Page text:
Nobody takes those articles seriously. HALO is a highly volatile stock in a highly volatile sector.
From Mad Money last night, Jim Cramer:
"Halozyme Therapeutics (HALO): "It has doubled. It is up 100%. The biotechs that are too hot are the ones we want to take off the table. That would include that one."
It should go without saying that he has no knowledge of anything specific about Halozyme.
It's good for you to leave the markets. You should only invest in mutual fund-type vehicles. You're so delusional it's bewildering and disturbing. Good luck.
He said you can buy DDD at 16X "next year's #'s" when they were talking about EPS....what does that mean? '14 eps aren't anywhere near $4.50
That's not how it works, as far as blaming GS. They price the deal well below where short term demand was (unlike the FB deal) and the guys who flip it back at a sale in the $40's are the ones who are profiting. I really think there is a lot of misunderstanding about how an IPO works.
That was a really botched way to go about things...if a company can't determine there is a market for their debt deal in advance, in this yield-hungry risk tolerant era, then don't try to do the deal and definitely don't put out a press release before lining up buyers...real bad sign. The existing debt must be getting crushed...may have to do a secondary at some point. Sold my small holdings in the common and wish I had sold my Jan Calls yesterday.
Yep - when there is an increase in volatility (and biotech is subject to wild swings), it's good to know the majority of holders are institutions with deeper pockets and long-term goals.
Berkshire Hathaway (Article in yesterday's Des Moines Register) has a subsidiary that is going to directly compete with Z and TRLA, and Apartment List on the rental side of things.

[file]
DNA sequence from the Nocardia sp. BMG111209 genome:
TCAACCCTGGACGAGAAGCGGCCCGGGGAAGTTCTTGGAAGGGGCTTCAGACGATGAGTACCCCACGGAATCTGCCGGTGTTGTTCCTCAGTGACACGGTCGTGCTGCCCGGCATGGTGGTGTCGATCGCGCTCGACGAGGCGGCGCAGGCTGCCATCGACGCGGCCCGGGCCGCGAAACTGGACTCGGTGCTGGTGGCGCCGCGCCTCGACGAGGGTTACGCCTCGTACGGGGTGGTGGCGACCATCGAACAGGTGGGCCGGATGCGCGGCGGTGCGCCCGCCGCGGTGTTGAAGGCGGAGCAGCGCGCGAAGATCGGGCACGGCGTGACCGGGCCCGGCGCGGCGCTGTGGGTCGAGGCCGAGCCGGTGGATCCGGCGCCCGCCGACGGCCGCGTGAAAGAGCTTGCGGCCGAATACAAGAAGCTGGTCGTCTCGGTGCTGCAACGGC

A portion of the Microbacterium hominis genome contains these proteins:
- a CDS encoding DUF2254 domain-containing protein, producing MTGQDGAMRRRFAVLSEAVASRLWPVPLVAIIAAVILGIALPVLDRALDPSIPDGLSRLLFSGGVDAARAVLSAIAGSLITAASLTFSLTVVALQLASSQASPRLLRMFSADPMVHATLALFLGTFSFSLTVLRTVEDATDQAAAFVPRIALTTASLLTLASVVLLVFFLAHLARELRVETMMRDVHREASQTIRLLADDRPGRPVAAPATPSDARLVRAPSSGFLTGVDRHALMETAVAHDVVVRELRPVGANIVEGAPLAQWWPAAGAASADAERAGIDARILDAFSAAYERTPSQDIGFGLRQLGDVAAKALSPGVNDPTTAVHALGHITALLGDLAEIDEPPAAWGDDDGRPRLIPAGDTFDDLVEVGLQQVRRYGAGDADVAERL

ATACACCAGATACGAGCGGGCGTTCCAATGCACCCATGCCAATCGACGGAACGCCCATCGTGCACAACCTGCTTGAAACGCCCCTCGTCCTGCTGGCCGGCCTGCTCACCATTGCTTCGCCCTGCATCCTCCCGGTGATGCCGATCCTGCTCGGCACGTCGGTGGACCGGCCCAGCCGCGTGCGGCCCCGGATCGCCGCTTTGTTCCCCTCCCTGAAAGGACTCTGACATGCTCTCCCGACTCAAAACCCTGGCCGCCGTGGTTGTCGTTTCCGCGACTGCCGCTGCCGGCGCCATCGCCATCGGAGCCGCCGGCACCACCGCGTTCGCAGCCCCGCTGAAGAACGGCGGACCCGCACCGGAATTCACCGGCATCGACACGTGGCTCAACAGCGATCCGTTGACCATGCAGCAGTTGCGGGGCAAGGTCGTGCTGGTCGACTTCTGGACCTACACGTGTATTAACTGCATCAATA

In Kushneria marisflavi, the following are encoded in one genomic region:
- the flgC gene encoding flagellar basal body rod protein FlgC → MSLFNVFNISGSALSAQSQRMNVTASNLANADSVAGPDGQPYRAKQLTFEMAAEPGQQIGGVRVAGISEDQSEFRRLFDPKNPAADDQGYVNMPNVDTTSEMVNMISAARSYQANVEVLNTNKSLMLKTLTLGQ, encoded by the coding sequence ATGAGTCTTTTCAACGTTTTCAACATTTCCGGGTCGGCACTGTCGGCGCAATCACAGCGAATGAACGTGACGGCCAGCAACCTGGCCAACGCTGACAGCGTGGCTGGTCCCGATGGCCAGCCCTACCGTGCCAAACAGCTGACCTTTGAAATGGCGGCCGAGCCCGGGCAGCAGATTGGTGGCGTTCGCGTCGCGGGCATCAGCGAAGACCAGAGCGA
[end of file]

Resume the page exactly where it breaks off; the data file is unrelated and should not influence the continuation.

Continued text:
the only incremental buyers are short covering, and they will get less and less inclined to cover as Z specifically, and the momentum names generally, come in...soon there will be a rush to the exits under $70...I can't see where the support will come from to reverse this.
i've own the Jan$75 puts for a couple months - if this thing breaks $70 (and it feels like that could happen soon) it's a straight shot to low $50's it looks like. gl
I meant to say that even those who use the term bubble (like Barron's yesterday) usually concede that US equities as a whole are not overvalued, let alone bubbly.
You made my point for me...no one is really talking about a bubble in stocks as an asset class - outside of people trying to attract attention and who probably are too short...when the topic is explored in any detail, they bring up the areas of extended valuations I pointed out or refer to other secondary signs of historic concerns (margin debt, complacency, etc.)...in other words it's a straw man argument that there really is much talk about US equities being in a bubble.
I think using the term bubble is too broadly applied to the US equities, it's certain areas of US equities that look bubbly...you know, the feeling that internet 2.0 and solar and 3D printing and trendy restaurants are way out on a limb, and we see IPO's trade too high...it does remind me of tech at the end of last century. I think people don't recall how much more stock specific that correction was...a lot of non-tech names did just fine even as the Nasdaq got cut by 75% or so in a couple years.